"I was totally oblivious to the issues," says Craig.
The strongest memory he had of the tour is of watching the Auckland game on television with his father and seeing the pitch being flour-bombed by a light plane.
Cricket is his sport of choice, a game he played at school and at Auckland University, where he got bachelor of commerce and bachelor of arts degrees.
"I was a fast bowler. I like to think I was a great batsman but the averages don't support that."
He doesn't have Sky TV so he doesn't watch a lot of sports on television other than at his in-laws'.
Craig was the oldest of five children.
His father taught history and geography at Pakuranga College. They lived on the single income and the family car was a Holden Kingswood.
"Wealth-wise we were probably lower-middle class but those were good times in New Zealand and it was safe. Everyone just walked to primary school.
"I like my upbringing," says Craig. "I am very pleased to have been in the family I was in. It was a very loving family but we were never very well off."
His first new clothes were his school uniform for college. "It was all hand-me-downs. We lived frugally and that is what we had to do."
Craig said he realised when he was older some of the sacrifices his parents had made. There were some flash glasses but they were golf prizes won by his father.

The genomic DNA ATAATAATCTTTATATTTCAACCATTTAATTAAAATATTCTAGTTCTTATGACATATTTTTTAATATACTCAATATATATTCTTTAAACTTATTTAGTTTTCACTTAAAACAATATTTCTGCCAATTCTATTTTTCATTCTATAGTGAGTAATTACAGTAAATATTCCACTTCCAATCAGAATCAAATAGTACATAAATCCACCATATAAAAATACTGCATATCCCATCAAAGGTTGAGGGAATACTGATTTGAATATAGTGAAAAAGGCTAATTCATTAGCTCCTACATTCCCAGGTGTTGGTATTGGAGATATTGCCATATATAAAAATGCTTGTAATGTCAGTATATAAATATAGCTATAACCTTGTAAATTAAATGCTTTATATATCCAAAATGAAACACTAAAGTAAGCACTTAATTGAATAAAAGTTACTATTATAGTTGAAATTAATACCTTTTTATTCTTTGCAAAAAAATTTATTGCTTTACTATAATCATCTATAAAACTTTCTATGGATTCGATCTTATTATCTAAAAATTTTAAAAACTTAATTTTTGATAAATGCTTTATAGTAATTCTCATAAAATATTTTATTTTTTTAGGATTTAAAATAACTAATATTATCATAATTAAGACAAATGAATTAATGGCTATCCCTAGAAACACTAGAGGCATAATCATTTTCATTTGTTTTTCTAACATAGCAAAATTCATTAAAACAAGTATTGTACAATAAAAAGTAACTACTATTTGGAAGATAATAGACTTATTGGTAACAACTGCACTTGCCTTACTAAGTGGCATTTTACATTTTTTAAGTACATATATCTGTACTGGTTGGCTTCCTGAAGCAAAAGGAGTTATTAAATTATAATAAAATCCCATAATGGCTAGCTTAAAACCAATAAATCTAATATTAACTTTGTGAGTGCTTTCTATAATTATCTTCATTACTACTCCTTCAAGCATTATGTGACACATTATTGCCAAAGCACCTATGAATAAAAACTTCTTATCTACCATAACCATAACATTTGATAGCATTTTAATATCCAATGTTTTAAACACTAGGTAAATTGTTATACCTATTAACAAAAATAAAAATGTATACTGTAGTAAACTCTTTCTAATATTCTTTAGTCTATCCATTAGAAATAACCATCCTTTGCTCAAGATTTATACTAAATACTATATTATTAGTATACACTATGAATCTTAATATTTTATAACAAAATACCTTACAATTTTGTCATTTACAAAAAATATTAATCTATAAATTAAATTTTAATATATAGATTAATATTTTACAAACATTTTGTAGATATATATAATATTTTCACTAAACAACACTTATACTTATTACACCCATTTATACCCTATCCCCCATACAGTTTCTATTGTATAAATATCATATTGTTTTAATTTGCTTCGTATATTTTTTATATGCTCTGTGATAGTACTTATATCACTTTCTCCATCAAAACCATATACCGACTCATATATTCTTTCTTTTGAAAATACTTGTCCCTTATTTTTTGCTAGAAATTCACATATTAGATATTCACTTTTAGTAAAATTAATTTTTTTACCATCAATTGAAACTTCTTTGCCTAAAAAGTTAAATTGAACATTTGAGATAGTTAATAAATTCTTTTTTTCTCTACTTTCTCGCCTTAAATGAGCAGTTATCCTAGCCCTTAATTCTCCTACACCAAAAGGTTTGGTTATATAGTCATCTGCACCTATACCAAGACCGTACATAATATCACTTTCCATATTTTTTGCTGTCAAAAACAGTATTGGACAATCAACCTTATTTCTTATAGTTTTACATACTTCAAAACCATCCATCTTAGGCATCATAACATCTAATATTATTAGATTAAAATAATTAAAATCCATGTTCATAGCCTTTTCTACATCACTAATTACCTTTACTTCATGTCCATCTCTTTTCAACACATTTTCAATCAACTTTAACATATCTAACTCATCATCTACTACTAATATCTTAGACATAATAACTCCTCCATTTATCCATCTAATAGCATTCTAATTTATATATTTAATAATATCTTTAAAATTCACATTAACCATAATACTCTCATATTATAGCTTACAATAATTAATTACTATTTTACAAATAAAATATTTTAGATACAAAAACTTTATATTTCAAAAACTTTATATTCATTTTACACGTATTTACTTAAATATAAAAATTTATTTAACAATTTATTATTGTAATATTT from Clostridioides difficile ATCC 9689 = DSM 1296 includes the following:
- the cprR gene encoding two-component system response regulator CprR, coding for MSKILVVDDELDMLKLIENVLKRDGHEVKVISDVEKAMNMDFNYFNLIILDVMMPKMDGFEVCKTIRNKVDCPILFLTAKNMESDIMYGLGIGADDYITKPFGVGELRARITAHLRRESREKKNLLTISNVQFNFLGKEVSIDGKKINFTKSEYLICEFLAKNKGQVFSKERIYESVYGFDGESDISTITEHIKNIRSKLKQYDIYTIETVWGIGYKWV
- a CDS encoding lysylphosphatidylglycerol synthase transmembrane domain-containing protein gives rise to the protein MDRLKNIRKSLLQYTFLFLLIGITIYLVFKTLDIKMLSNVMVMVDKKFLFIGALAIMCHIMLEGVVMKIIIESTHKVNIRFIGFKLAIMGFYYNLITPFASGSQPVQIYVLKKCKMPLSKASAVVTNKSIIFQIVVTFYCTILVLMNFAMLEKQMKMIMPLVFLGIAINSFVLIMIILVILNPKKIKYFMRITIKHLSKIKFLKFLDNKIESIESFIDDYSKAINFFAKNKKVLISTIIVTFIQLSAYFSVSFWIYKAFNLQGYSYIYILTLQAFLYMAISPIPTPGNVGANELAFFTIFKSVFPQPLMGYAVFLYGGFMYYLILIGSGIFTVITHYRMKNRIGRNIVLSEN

"Looking back on it, I realised suddenly that this was something he gave up because his eldest son thought he wanted to be a cricket player."
Over summer he will be spending as much time as possible with his wife, Helen, and young daughter and getting in some reading, probably history books.
He will be steering clear of political reading, which he has been doing all year, among them 23 books on the Treaty of Waitangi.
Both of his parents are alive and are supporting him in his political pursuits, which began with his contesting the mayoralty in the first Auckland Super City election in 2010, and continued when he formed the Conservatives in 2011 and contested the Rodney seat.
The issue of leaky homes politicised him. As the owner of property management company Centurion Management, a company with more than 6000 clients, he came across hundreds of people whose lives were ruined by leaky homes and he was appalled at what he saw as an inadequate response by the Government.
There's no decision yet but Craig is most likely to stand in East Coast Bays, his own electorate under the draft boundaries.
It's a choice that requires no colluding with National. It's his home turf and it would give National the option of pulling high-profile local MP and Foreign Minister Murray McCully from the contest and putting him only on the list, a decision that would be made much closer to the election.
Craig says with endless requests to speak at meetings and people joining every day, the Conservatives have momentum, more than he expected.